Simple Case of the Blues
The Last Music Company
Rosie Flores was born in San Antonio, lived in San Diego and now resides in Austin. The guitarist/vocalist is an artist who blends rockabilly, honky-tonk, Western swing and blues. Flores released her self titled debut recording in 1987 on the Reprise Record label. In 1995 she recorded “Rockabilly Filly” on Hightone Records with special guests Janis Martin and vocalist Wanda Jackson.
This is Flores’ thirteenth recording. The album features an all-star band featuring guitarists Flores and Kenny Vaughan (who played with Lucinda Williams); Charlie Sexton (formerly with Bob Dylan), rhythm guitar and percussion; Dave Roe, bass (recorded with Johnny Cash); and Jimmy Lester, drums. Additional musicians include T. Jarrod Bonta, keyboards; Mike Flanigin (Jimmie Vaughan), Hammond B3; Cindy Cashdollar, lap steel; Greg Izor, harmonica; and the horn section of Greg Williams, sax; Kevin Flatt, trumpet; and Paul Deemer, trombone. Background vocalists include Robert Kraft, Sheree Smith, Michael Hale and Ange Kogutz. The album is co-produced by Sexton, Vaughan and Roe.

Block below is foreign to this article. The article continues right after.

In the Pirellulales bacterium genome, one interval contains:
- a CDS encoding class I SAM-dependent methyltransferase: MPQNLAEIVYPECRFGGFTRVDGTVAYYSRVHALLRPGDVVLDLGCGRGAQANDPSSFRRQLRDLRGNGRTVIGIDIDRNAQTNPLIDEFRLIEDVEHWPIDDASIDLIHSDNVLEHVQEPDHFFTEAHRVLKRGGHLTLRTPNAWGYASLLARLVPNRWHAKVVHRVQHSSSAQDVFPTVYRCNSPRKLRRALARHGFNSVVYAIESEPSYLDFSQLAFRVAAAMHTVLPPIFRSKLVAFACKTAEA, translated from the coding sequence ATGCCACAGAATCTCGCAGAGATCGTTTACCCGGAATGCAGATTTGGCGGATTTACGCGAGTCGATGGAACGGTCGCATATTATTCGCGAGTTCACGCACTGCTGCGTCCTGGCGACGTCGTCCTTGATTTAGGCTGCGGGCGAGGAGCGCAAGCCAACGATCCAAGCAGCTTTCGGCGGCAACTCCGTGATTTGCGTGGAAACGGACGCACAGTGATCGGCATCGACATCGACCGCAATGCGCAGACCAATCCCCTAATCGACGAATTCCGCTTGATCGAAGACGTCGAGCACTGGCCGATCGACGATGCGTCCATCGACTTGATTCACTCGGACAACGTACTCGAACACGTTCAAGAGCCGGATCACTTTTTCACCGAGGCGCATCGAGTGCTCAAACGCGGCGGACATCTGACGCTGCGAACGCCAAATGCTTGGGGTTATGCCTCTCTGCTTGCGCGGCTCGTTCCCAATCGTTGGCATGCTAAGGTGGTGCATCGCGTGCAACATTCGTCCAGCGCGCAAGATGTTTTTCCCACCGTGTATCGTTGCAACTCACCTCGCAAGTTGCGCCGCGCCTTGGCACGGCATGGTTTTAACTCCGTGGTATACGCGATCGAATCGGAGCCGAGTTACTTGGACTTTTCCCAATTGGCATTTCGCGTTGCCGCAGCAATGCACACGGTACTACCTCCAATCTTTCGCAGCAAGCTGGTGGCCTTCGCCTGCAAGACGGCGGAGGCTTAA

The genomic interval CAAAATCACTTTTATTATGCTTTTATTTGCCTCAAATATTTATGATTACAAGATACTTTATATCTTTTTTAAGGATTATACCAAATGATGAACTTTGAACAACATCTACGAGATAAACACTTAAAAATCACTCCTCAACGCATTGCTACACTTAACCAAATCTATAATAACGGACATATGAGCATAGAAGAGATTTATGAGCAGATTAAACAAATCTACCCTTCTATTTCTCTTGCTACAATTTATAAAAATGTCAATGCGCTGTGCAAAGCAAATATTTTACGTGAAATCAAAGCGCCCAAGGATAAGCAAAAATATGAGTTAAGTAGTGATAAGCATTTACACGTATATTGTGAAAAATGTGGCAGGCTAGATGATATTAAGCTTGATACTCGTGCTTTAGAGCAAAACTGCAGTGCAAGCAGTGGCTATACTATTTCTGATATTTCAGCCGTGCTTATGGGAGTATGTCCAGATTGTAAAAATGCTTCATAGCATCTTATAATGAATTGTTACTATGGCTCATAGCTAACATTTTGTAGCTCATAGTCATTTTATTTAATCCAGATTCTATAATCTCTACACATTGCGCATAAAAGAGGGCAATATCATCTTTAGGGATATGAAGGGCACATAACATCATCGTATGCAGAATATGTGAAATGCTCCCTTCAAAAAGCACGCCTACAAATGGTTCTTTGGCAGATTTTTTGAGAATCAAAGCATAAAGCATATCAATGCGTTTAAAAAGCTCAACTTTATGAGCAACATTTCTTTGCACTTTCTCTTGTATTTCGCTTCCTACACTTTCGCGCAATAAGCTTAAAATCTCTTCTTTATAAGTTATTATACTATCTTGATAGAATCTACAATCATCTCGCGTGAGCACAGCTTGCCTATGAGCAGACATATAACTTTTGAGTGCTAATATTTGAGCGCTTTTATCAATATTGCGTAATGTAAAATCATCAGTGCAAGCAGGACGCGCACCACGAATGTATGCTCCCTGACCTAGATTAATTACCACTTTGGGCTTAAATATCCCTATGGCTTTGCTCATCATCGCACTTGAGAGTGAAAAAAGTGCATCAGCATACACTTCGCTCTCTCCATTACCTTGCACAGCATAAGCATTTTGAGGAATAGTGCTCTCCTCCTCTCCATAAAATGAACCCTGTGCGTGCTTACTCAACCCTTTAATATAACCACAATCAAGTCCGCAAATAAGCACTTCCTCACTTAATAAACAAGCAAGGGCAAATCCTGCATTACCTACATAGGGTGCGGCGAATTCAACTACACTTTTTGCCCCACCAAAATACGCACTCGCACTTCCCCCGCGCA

Flores states “Simple Case of the Blues” was a long time coming… “I got infatuated with the blues in high school. It was the first music I ever played”. Flores returns to the music that first inspired her with new arrangements of selected covers including “Love Don’t Love Nobody”, written and first recorded by New Orleans legend Roy Brown in 1954, while she trades licks with Vaughan. “I Want To Do More”, from the songwriting team of Jerry Leiber and Michael Stoller and originally waxed by Ruth Brown and Her Rhythmakers on Atlantic Records in 1956, features the horns and Bonta on piano. Also from 1956 is the infectious call and response of “Till The World Runs Dry” written and recorded by Wynona Carr; and Ella Johnson’s “That’s What You Gotta Do”. The Wilson Pickett co-authored “If You Need Me” recorded by him in 1968 was recorded five years earlier by Solomon Burke. Flores’ dedication to the R n’ B genre is firmly established with the inclusion of these chestnuts.
Flores’ vocal clarity is heard again on the Dwight Yoakum penned “If There Was A Way”; and on the gospel infused “Mercy Fell Like Rain” with Flores’ once again lighting it up on guitar.
“Drive, Drive, Drive” featuring Izor on harp, and the title track “Simple Case of the Blues” were co-written by Flores with Rachel Cladstone. “Teenage Rampage” is an instrumental by Flores and Vaughan. “Enemy Hands” is from bassist Roe.
Flores is an accomplished recording artist who is a delight on “Simple Case of the Blues”, her first blues outing. I hope she continues on her path to discovery.